This Labor Day weekend, Virginia residents are going to celebrate summer’s last hurrah. They’re going to go to barbecues, to the beach and to block parties. In the end, the three-day weekend is a much-needed time to relax with friends and family.
It is not unusual for people in Virginia to enjoy a beer, glass of wine or cocktail while celebrating the holiday. Sometimes, a person will go beyond a couple drinks, though, and become intoxicated. This can be a dangerous situation, especially if they get behind the wheel of a vehicle while drunk. Drunk driving charges come with a bevy of undesirable consequences, such as the loss of one’s driver’s license, fines or even jail time. However, the stakes are raised if a drunk driver causes a car accident, especially if it is a fatal accident.
In Virginia, it is possible for those who cause a fatal accident while driving while intoxicated to face the very serious charge of vehicular homicide, also referred to as involuntary manslaughter. Involuntary manslaughter is defined as an act that causes the death of another individual, even though there is not a premeditated intent to kill.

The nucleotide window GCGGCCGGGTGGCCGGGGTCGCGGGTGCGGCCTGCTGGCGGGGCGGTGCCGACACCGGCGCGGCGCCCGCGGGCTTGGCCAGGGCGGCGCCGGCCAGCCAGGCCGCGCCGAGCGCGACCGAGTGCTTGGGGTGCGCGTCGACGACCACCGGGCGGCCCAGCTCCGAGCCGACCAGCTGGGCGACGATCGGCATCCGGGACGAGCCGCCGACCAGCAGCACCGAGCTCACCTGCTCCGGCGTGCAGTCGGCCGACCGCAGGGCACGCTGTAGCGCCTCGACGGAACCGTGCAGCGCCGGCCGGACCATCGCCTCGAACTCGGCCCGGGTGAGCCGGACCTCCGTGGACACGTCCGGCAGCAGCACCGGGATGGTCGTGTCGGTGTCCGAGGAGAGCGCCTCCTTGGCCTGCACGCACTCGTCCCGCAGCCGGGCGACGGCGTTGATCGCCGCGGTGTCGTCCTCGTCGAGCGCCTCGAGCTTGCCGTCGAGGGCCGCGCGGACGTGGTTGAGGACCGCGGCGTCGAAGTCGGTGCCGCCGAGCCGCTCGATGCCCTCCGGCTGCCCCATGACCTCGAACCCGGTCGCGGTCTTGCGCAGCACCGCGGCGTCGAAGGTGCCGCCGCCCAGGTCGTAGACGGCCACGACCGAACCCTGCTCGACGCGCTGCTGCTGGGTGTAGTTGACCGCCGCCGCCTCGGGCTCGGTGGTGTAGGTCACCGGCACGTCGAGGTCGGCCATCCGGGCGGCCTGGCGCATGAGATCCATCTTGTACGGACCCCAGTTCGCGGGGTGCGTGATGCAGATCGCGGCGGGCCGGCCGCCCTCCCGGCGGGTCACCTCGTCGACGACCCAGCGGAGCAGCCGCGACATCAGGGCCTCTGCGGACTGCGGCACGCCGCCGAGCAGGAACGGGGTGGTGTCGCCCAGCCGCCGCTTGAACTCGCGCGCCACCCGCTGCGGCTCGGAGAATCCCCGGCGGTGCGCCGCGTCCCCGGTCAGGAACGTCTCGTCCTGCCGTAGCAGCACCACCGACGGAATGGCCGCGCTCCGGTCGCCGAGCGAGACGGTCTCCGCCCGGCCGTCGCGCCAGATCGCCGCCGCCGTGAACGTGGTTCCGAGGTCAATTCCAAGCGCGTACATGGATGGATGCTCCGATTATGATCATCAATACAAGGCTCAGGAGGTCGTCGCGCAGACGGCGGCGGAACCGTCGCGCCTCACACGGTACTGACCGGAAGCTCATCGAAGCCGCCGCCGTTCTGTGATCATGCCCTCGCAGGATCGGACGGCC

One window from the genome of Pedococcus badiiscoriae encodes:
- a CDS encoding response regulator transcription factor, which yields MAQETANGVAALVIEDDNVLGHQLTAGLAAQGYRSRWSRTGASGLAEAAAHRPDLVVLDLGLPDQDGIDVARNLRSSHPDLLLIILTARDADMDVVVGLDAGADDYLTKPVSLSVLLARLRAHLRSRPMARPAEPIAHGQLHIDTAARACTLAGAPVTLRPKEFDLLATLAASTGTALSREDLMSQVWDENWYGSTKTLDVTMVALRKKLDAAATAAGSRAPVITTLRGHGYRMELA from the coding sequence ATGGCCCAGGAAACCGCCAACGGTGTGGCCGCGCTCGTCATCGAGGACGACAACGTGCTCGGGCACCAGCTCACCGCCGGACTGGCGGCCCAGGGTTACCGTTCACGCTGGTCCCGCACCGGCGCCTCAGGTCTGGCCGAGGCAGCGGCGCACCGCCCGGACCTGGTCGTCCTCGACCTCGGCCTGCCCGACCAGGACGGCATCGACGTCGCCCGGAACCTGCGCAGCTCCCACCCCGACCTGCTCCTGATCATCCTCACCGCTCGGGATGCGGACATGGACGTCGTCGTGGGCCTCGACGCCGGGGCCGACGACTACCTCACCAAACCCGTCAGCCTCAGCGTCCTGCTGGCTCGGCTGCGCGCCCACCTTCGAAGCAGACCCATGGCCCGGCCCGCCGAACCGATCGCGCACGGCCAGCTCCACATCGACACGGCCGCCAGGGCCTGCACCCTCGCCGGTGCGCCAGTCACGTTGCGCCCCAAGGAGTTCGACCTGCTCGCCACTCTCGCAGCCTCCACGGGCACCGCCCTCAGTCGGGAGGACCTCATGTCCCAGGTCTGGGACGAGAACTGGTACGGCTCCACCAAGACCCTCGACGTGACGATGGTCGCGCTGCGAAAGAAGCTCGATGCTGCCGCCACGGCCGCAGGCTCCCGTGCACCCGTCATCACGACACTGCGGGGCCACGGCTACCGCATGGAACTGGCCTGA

For example, a person could drive while intoxicated, and strike a second vehicle, killing the driver in that vehicle. This could lead to involuntary manslaughter charges, because the actual cause of the accident was the fact that the person was drunk driving and caused a death, even though the person never meant to kill.
In Virginia, involuntary manslaughter is considered to be a felony in the fifth degree. It can lead to up to 10 years in prison and a fine of $2,500. That being said, if the court determines that the driver’s actions were gross, wonton or recklessly disregarded the lives of others, then the driver could face 20 years in prison.
As this shows, drunk driving charges are ratcheted up when they involve involuntary manslaughter. Those who are facing such charges need to develop a strong defense strategy in order to counter the arguments against them, so they can reach a favorable result at trial.
Source: FindLaw, “Virginia Involuntary Manslaughter Law,” accessed Aug. 26, 2017